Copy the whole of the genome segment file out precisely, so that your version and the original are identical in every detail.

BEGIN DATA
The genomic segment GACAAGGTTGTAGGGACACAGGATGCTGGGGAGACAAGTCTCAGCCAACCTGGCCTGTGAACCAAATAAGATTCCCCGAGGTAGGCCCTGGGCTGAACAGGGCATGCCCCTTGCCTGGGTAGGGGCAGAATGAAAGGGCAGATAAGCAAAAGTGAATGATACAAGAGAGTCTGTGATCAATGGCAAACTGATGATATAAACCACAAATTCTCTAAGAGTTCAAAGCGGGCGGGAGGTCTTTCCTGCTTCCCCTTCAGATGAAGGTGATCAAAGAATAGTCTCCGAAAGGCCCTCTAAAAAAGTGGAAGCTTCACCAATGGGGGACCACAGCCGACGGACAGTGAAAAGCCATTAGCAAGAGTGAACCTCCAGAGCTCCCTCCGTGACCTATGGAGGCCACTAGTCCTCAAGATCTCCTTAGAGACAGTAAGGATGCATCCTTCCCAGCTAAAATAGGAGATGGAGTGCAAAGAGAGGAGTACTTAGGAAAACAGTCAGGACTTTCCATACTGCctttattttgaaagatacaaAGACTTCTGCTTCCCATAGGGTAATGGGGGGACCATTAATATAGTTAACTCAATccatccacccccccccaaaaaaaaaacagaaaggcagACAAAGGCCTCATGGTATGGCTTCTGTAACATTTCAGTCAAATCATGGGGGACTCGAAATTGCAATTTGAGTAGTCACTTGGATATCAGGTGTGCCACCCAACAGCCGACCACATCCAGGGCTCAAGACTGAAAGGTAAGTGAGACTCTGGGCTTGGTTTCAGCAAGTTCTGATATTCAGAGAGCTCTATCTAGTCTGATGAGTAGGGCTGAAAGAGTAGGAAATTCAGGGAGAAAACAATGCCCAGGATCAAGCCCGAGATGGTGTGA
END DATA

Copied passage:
The genomic segment GACAAGGTTGTAGGGACACAGGATGCTGGGGAGACAAGTCTCAGCCAACCTGGCCTGTGAACCAAATAAGATTCCCCGAGGTAGGCCCTGGGCTGAACAGGGCATGCCCCTTGCCTGGGTAGGGGCAGAATGAAAGGGCAGATAAGCAAAAGTGAATGATACAAGAGAGTCTGTGATCAATGGCAAACTGATGATATAAACCACAAATTCTCTAAGAGTTCAAAGCGGGCGGGAGGTCTTTCCTGCTTCCCCTTCAGATGAAGGTGATCAAAGAATAGTCTCCGAAAGGCCCTCTAAAAAAGTGGAAGCTTCACCAATGGGGGACCACAGCCGACGGACAGTGAAAAGCCATTAGCAAGAGTGAACCTCCAGAGCTCCCTCCGTGACCTATGGAGGCCACTAGTCCTCAAGATCTCCTTAGAGACAGTAAGGATGCATCCTTCCCAGCTAAAATAGGAGATGGAGTGCAAAGAGAGGAGTACTTAGGAAAACAGTCAGGACTTTCCATACTGCctttattttgaaagatacaaAGACTTCTGCTTCCCATAGGGTAATGGGGGGACCATTAATATAGTTAACTCAATccatccacccccccccaaaaaaaaaacagaaaggcagACAAAGGCCTCATGGTATGGCTTCTGTAACATTTCAGTCAAATCATGGGGGACTCGAAATTGCAATTTGAGTAGTCACTTGGATATCAGGTGTGCCACCCAACAGCCGACCACATCCAGGGCTCAAGACTGAAAGGTAAGTGAGACTCTGGGCTTGGTTTCAGCAAGTTCTGATATTCAGAGAGCTCTATCTAGTCTGATGAGTAGGGCTGAAAGAGTAGGAAATTCAGGGAGAAAACAATGCCCAGGATCAAGCCCGAGATGGTGTGA